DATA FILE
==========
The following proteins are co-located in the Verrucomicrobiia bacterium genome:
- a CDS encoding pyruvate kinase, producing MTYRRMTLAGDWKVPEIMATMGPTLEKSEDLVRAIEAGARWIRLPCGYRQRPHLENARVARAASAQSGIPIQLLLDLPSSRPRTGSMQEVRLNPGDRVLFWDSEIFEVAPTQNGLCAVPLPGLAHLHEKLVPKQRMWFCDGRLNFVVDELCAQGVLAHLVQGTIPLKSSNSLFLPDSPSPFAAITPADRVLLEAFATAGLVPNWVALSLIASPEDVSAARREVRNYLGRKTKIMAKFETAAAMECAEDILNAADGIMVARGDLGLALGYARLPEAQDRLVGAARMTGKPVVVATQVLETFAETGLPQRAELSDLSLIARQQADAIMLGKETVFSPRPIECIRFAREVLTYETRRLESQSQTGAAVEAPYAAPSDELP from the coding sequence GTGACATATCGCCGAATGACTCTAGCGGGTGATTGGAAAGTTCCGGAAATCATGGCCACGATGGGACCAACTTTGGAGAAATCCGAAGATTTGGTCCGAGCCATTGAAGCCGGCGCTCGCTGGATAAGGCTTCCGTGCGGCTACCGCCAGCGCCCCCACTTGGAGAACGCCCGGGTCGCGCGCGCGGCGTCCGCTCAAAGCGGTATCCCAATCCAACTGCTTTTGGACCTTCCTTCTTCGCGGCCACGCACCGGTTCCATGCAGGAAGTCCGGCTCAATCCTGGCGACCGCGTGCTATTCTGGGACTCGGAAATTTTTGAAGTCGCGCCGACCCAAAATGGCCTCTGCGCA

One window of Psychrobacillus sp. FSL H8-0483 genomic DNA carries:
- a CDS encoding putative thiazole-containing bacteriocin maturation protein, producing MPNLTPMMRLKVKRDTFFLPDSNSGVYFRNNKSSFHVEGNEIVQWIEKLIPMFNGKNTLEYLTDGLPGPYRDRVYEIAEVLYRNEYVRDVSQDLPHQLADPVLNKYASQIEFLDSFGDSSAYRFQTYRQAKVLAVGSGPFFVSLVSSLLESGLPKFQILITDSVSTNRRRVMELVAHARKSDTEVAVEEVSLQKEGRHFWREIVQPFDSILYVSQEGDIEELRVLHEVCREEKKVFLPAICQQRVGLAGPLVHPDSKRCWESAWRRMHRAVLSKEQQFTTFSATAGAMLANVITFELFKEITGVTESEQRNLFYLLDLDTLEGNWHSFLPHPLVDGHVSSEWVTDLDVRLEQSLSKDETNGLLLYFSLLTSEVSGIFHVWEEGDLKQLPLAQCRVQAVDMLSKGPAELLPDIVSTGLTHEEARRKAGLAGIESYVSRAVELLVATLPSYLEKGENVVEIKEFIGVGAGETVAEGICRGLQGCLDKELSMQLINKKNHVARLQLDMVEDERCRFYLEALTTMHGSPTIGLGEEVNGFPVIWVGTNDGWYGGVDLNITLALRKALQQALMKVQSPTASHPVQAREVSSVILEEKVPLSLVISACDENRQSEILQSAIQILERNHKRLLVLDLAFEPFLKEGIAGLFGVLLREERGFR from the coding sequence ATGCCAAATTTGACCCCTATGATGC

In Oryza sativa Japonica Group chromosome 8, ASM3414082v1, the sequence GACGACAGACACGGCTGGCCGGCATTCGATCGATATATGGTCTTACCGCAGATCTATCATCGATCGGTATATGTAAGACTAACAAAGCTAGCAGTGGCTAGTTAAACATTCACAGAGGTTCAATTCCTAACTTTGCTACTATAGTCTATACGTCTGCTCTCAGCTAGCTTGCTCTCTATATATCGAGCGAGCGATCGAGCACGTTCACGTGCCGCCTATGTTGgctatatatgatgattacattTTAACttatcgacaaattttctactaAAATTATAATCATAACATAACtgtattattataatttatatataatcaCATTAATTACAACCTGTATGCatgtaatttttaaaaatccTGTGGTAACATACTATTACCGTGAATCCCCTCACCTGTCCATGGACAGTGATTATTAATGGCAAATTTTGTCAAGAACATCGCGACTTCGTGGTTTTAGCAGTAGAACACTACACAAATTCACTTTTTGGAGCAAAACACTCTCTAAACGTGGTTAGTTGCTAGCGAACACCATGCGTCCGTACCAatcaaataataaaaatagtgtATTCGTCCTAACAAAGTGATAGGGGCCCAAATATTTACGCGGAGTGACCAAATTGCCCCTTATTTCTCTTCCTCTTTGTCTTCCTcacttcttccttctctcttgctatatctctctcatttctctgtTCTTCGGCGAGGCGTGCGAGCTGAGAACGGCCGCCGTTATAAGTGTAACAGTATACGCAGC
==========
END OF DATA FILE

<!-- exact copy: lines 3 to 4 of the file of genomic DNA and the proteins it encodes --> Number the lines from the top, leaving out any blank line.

One window of Psychrobacillus sp. FSL H8-0483 genomic DNA carries:
- a CDS encoding putative thiazole-containing bacteriocin maturation protein, producing MPNLTPMMRLKVKRDTFFLPDSNSGVYFRNNKSSFHVEGNEIVQWIEKLIPMFNGKNTLEYLTDGLPGPYRDRVYEIAEVLYRNEYVRDVSQDLPHQLADPVLNKYASQIEFLDSFGDSSAYRFQTYRQAKVLAVGSGPFFVSLVSSLLESGLPKFQILITDSVSTNRRRVMELVAHARKSDTEVAVEEVSLQKEGRHFWREIVQPFDSILYVSQEGDIEELRVLHEVCREEKKVFLPAICQQRVGLAGPLVHPDSKRCWESAWRRMHRAVLSKEQQFTTFSATAGAMLANVITFELFKEITGVTESEQRNLFYLLDLDTLEGNWHSFLPHPLVDGHVSSEWVTDLDVRLEQSLSKDETNGLLLYFSLLTSEVSGIFHVWEEGDLKQLPLAQCRVQAVDMLSKGPAELLPDIVSTGLTHEEARRKAGLAGIESYVSRAVELLVATLPSYLEKGENVVEIKEFIGVGAGETVAEGICRGLQGCLDKELSMQLINKKNHVARLQLDMVEDERCRFYLEALTTMHGSPTIGLGEEVNGFPVIWVGTNDGWYGGVDLNITLALRKALQQALMKVQSPTASHPVQAREVSSVILEEKVPLSLVISACDENRQSEILQSAIQILERNHKRLLVLDLAFEPFLKEGIAGLFGVLLREERGFR from the coding sequence ATGCCAAATTTGACCCCTATGATGC